Researchers at ETH Zurich University have fabricated a lightweight concrete slab using 3D printing, which is the first time 3D-printed concrete has been used in a full scale architecture project.
The 80 square metre slab is only 20mm thick at its thinnest point and forms a concrete ceiling with decoratively ribbing. The slab is the concrete flooring for the room above it. The main ribs are load bearing, and the smaller filigree ribs provide aesthetic appeal and add to the acoustic qualities of the room.
The slab is part of the ETH Zurich DFAB project which is a digitally fabricated house that is being built with 3D printers and robots.
3D printers created a mould into which the concrete is poured. The advantage of using 3D printing rather than traditional layered concrete is that structures can be fabricated with precision and any pattern can easily be incorporated in the mould.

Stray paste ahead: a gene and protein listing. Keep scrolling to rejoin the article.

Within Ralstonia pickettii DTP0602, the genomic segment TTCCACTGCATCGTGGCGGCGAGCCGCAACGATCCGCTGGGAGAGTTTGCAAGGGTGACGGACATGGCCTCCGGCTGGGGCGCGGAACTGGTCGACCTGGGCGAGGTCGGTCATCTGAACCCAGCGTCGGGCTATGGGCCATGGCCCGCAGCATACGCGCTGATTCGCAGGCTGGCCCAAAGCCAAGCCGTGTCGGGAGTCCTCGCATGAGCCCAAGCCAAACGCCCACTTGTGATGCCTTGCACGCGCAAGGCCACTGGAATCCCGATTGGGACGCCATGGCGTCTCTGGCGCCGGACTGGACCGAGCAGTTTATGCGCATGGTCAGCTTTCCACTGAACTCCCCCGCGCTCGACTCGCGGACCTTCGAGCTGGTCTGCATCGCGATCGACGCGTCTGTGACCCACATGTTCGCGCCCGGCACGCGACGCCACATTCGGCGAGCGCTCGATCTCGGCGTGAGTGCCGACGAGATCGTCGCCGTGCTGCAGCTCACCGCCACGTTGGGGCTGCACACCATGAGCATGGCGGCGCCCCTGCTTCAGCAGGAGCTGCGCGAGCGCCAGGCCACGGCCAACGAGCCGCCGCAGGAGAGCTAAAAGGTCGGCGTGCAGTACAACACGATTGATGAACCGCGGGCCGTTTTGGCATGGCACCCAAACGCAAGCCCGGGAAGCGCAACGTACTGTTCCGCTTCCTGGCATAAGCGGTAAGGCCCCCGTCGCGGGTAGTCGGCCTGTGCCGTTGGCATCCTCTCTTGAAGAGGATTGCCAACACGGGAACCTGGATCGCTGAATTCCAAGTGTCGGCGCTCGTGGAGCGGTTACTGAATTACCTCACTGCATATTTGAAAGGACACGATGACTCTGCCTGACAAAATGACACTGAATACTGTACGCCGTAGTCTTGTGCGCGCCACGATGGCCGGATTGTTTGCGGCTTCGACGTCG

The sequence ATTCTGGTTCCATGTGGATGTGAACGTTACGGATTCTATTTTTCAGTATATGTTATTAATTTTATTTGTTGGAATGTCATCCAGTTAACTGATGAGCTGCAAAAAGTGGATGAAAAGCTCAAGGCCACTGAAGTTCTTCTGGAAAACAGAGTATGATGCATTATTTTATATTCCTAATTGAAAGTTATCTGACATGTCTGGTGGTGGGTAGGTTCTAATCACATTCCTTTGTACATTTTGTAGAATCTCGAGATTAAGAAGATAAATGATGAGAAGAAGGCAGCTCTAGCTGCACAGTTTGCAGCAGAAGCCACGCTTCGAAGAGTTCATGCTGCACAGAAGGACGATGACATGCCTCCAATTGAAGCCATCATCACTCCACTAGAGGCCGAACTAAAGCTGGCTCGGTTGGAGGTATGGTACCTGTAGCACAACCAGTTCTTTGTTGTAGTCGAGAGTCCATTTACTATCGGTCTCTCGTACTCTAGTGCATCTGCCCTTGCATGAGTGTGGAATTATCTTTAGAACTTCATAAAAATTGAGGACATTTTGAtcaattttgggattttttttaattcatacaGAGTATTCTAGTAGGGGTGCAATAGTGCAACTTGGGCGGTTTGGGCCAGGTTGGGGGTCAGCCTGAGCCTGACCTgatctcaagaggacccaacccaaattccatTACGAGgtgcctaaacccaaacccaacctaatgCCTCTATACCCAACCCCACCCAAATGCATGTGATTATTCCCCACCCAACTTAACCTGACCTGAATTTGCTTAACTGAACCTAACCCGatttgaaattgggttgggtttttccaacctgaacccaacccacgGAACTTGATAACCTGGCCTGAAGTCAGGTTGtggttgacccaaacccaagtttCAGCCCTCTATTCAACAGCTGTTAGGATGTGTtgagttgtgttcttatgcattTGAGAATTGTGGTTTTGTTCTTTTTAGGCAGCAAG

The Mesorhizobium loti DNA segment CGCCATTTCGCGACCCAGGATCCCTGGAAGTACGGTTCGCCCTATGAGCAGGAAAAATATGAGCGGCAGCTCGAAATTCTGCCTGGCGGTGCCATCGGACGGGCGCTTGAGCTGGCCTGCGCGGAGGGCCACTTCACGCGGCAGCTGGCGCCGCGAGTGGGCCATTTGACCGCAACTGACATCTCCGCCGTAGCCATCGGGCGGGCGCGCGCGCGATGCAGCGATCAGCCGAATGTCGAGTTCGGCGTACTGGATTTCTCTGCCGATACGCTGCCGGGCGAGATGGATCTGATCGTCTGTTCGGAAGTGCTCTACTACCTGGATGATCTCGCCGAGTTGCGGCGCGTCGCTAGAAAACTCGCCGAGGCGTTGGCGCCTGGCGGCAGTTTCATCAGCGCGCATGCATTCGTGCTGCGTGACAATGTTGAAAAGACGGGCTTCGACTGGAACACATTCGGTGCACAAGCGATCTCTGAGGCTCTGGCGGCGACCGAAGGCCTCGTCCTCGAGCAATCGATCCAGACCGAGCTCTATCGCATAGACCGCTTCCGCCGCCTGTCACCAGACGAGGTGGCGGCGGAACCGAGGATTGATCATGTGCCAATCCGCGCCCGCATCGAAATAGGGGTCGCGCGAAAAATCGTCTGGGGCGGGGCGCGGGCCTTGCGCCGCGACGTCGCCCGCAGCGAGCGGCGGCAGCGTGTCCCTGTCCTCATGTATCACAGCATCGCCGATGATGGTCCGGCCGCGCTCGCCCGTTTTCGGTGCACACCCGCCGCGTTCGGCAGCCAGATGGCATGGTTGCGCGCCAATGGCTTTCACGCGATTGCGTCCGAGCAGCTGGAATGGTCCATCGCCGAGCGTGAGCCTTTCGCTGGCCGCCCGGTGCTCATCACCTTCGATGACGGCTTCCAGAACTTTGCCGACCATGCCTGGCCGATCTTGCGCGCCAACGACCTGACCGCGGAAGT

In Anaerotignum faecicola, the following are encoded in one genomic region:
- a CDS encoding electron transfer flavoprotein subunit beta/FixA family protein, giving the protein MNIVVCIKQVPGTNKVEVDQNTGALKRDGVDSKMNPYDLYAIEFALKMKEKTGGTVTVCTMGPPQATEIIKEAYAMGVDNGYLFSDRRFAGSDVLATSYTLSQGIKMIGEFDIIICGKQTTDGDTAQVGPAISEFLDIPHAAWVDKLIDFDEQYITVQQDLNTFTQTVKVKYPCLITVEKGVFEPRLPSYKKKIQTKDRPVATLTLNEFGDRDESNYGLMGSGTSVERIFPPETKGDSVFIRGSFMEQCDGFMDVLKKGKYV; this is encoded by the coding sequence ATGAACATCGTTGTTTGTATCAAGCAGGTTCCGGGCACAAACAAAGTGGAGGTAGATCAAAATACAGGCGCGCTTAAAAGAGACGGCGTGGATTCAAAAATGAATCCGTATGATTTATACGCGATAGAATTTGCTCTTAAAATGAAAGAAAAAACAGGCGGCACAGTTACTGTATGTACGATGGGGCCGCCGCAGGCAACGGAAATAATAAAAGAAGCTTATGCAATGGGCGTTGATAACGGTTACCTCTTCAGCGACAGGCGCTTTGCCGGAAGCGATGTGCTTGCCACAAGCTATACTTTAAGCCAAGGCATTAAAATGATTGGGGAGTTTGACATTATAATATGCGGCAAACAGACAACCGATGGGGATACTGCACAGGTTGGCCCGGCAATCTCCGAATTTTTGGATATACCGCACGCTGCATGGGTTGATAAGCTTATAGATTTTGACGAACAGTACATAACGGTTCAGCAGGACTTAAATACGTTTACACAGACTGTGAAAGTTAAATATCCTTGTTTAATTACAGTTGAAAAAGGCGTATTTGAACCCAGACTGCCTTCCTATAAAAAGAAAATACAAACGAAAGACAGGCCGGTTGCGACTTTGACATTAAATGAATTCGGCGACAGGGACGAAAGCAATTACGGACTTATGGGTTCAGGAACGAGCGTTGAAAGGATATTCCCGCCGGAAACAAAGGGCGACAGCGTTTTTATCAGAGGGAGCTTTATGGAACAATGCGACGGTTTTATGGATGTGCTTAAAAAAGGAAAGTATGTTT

Another advantage of concrete slabs fabricated from 3D printed moulds is that they are half as heavy as conventional concrete slabs, yet are still strong. Their design is programmed using software that calculates load bearing and stress factors so that the concrete slabs are functional as well as aesthetically pleasing.
The DFAB project is researching how digital technology could be used in constructing the buildings of the future. Concrete flooring will still be used, but the project shows how flooring and other concrete fixtures can be fabricated with the aid of digital technology to create exciting possibilities.
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